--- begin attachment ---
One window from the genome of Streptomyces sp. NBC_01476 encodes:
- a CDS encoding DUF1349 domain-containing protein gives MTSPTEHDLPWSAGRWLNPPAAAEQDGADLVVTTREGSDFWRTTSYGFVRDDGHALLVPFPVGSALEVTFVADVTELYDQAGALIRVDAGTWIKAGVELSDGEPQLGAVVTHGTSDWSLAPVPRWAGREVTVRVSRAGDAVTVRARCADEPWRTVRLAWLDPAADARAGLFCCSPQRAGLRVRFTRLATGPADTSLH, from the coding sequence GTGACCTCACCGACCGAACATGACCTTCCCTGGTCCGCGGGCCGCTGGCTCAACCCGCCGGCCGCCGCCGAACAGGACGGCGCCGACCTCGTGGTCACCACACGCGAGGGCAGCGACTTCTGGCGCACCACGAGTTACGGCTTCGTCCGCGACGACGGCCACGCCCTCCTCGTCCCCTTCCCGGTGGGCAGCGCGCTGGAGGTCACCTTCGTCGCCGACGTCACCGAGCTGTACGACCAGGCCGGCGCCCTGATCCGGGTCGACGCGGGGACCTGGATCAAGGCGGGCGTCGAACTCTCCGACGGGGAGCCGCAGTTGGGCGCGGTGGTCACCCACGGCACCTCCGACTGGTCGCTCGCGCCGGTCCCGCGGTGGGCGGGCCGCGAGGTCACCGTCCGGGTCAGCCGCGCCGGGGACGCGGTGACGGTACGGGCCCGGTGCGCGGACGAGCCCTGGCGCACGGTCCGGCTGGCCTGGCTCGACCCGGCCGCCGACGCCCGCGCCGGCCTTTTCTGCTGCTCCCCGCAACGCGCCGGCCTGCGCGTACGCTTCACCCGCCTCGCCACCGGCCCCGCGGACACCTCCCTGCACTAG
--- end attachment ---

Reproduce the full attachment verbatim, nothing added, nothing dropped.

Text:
One window from the genome of Streptomyces sp. NBC_01476 encodes:
- a CDS encoding DUF1349 domain-containing protein gives MTSPTEHDLPWSAGRWLNPPAAAEQDGADLVVTTREGSDFWRTTSYGFVRDDGHALLVPFPVGSALEVTFVADVTELYDQAGALIRVDAGTWIKAGVELSDGEPQLGAVVTHGTSDWSLAPVPRWAGREVTVRVSRAGDAVTVRARCADEPWRTVRLAWLDPAADARAGLFCCSPQRAGLRVRFTRLATGPADTSLH, from the coding sequence GTGACCTCACCGACCGAACATGACCTTCCCTGGTCCGCGGGCCGCTGGCTCAACCCGCCGGCCGCCGCCGAACAGGACGGCGCCGACCTCGTGGTCACCACACGCGAGGGCAGCGACTTCTGGCGCACCACGAGTTACGGCTTCGTCCGCGACGACGGCCACGCCCTCCTCGTCCCCTTCCCGGTGGGCAGCGCGCTGGAGGTCACCTTCGTCGCCGACGTCACCGAGCTGTACGACCAGGCCGGCGCCCTGATCCGGGTCGACGCGGGGACCTGGATCAAGGCGGGCGTCGAACTCTCCGACGGGGAGCCGCAGTTGGGCGCGGTGGTCACCCACGGCACCTCCGACTGGTCGCTCGCGCCGGTCCCGCGGTGGGCGGGCCGCGAGGTCACCGTCCGGGTCAGCCGCGCCGGGGACGCGGTGACGGTACGGGCCCGGTGCGCGGACGAGCCCTGGCGCACGGTCCGGCTGGCCTGGCTCGACCCGGCCGCCGACGCCCGCGCCGGCCTTTTCTGCTGCTCCCCGCAACGCGCCGGCCTGCGCGTACGCTTCACCCGCCTCGCCACCGGCCCCGCGGACACCTCCCTGCACTAG